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It is expected that biopolymers obtained from renewable resources will in due course become fully competitive with fossil fuel-derived plastics as food-packaging materials. In this context, biopolymer nanocomposites are a field of emerging interest since such materials can exhibit improved mechanical and barrier properties and be more suitable for a wider range of food-packaging applications. Natural or synthetic clay nanofillers are being investigated for this purpose in a project called NanoPack funded by the Danish Strategic Research Council. In order to detect and characterize the size of clay nanoparticulates, an analytical system combining asymmetrical flow field-flow fractionation (AF4) with multi-angle light-scattering detection (MALS) and inductively coupled plasma mass spectrometry (ICP-MS) is presented. In a migration study, we tested a biopolymer nanocomposite consisting of polylactide (PLA) with 5% Cloisite®30B (a derivatized montmorillonite clay) as a filler. Based on AF4-MALS analyses, we found that particles ranging from 50 to 800 nm in radius indeed migrated into the 95% ethanol used as a food simulant. The full hyphenated AF4-MALS-ICP-MS system showed, however, that none of the characteristic clay minerals was detectable, and it is concluded that clay nanoparticles were absent in the migrate. Finally, by means of centrifugation experiments, a platelet aspect ratio of 320 was calculated for montmorillonite clay using AF4-MALS for platelet size measurements.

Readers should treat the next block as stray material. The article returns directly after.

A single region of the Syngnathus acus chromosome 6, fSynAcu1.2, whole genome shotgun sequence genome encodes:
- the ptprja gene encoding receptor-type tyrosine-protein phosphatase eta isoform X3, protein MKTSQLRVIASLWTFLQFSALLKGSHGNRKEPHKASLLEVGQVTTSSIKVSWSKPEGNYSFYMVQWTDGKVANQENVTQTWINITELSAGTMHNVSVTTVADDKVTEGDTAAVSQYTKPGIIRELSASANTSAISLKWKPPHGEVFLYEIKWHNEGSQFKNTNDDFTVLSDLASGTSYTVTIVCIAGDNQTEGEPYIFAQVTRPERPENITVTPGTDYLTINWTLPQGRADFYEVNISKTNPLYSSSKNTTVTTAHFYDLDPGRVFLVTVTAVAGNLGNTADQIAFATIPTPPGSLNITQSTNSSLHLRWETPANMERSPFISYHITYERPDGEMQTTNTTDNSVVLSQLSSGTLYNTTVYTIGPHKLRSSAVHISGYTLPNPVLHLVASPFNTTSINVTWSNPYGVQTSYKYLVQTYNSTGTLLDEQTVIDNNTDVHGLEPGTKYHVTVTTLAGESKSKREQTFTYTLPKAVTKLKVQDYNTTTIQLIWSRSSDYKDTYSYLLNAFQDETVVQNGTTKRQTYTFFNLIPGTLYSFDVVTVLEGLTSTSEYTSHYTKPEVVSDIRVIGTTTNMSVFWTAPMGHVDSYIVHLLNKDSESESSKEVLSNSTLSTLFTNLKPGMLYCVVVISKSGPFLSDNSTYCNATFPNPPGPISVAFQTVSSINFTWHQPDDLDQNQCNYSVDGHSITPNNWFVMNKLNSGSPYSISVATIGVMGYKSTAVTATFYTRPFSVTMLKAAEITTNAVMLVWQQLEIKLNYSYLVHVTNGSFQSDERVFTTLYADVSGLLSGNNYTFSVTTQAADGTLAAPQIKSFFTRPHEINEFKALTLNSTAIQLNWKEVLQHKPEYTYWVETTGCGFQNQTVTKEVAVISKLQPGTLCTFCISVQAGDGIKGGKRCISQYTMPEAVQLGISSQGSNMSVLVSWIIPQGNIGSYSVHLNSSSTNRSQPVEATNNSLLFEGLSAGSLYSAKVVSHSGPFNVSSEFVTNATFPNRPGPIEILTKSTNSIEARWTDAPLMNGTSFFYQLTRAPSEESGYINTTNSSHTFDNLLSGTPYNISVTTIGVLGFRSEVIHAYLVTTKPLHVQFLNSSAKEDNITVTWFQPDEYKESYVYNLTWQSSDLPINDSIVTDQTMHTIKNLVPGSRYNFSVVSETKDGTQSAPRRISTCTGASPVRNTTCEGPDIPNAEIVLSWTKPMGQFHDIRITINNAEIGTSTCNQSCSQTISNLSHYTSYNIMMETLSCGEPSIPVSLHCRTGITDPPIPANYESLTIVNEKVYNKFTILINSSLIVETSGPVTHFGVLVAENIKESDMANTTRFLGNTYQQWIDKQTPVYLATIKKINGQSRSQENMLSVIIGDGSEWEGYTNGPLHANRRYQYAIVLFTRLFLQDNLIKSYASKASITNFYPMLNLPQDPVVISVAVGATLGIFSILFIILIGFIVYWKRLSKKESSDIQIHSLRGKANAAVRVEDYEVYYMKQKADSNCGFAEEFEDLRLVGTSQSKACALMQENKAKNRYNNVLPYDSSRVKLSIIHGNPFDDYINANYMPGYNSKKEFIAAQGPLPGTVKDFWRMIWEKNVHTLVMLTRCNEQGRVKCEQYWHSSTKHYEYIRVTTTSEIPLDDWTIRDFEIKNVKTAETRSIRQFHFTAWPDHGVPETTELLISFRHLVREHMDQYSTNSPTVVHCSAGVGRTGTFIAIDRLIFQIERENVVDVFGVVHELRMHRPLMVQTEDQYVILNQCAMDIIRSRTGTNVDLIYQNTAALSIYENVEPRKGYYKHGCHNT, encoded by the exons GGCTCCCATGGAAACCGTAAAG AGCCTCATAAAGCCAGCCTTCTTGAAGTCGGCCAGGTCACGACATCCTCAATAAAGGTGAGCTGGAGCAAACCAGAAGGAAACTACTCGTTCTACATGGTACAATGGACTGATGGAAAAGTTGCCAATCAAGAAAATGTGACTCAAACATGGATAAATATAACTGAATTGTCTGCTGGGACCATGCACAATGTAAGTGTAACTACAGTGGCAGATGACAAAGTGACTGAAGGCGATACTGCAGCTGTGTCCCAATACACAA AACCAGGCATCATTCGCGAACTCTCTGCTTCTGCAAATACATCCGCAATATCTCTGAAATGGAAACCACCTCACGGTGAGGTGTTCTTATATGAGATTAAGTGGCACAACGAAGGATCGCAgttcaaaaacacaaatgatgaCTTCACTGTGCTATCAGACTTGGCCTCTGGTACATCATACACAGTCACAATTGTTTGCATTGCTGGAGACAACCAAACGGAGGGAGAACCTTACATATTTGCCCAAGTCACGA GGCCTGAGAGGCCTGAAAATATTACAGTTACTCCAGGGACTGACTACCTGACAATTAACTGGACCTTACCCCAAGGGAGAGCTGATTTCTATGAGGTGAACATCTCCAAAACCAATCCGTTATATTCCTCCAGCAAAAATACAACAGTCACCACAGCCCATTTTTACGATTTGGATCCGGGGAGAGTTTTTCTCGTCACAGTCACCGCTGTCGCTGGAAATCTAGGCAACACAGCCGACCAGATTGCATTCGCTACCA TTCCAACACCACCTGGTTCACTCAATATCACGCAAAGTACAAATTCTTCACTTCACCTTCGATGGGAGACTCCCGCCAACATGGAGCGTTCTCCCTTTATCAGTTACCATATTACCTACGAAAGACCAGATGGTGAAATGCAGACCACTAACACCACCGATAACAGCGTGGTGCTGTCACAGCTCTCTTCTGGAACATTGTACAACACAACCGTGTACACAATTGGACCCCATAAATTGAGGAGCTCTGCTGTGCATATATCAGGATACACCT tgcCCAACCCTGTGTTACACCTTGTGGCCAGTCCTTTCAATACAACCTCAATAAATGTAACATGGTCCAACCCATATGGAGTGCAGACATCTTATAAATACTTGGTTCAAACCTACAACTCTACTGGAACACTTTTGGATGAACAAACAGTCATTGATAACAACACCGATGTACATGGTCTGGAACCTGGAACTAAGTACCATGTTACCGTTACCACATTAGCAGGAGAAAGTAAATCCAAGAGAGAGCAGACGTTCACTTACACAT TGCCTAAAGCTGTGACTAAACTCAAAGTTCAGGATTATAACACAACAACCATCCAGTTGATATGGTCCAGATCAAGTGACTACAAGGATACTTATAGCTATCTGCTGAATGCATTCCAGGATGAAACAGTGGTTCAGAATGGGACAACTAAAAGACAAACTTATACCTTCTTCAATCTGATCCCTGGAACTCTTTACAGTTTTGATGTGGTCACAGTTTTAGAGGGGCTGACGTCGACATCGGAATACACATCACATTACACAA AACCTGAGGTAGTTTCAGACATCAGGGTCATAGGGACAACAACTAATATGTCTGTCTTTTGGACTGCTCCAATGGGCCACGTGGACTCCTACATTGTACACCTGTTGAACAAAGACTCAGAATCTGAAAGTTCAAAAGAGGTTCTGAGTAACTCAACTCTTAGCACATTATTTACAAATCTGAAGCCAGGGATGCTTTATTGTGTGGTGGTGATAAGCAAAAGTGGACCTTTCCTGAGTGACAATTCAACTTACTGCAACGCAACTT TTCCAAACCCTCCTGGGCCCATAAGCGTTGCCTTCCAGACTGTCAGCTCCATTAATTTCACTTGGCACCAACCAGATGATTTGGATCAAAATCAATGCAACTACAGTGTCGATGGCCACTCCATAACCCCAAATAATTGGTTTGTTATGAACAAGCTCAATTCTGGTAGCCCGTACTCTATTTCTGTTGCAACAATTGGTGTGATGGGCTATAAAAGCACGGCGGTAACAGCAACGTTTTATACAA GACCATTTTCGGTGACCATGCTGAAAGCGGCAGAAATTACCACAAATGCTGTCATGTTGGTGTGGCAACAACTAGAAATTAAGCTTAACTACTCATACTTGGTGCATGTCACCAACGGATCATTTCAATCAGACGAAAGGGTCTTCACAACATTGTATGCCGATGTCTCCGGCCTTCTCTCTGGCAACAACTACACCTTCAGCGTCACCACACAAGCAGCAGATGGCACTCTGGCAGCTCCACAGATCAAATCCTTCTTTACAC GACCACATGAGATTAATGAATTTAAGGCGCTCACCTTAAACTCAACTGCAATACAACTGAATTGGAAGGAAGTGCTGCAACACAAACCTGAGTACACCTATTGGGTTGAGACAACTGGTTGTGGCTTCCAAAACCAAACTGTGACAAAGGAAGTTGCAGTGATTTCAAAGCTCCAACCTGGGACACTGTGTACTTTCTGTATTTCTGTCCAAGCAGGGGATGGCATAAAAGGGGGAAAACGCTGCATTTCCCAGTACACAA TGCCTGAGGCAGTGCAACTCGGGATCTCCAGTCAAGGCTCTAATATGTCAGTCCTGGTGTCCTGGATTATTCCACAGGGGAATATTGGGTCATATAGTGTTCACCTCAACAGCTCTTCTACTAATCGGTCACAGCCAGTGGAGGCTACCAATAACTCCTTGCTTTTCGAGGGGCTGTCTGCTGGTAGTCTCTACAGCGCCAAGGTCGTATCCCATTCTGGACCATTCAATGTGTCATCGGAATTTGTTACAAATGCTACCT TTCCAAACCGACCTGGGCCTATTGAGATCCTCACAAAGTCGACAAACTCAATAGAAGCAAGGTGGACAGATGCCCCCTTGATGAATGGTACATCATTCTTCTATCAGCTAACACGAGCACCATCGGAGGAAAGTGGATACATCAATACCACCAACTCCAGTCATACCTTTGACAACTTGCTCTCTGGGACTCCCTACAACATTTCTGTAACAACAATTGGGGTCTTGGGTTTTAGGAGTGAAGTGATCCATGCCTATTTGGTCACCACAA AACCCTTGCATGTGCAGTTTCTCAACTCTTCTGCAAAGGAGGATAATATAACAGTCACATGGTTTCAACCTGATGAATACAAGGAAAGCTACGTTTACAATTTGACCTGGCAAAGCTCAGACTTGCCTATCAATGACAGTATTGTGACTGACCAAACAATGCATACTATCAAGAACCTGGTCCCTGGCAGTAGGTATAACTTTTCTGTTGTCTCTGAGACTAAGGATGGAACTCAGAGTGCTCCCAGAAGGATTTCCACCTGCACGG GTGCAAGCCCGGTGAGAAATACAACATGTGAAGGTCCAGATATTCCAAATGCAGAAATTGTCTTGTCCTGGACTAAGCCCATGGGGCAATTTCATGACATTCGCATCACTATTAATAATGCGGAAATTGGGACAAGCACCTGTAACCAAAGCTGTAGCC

Original languageEnglish
JournalFood Additives and Contaminants Part A
Issue number12
Pages (from-to)1619-1627
StatePublished - 2009
CitationsWeb of Science® Times Cited: 44


  • Biopolymers, Solar energy
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ID: 3994246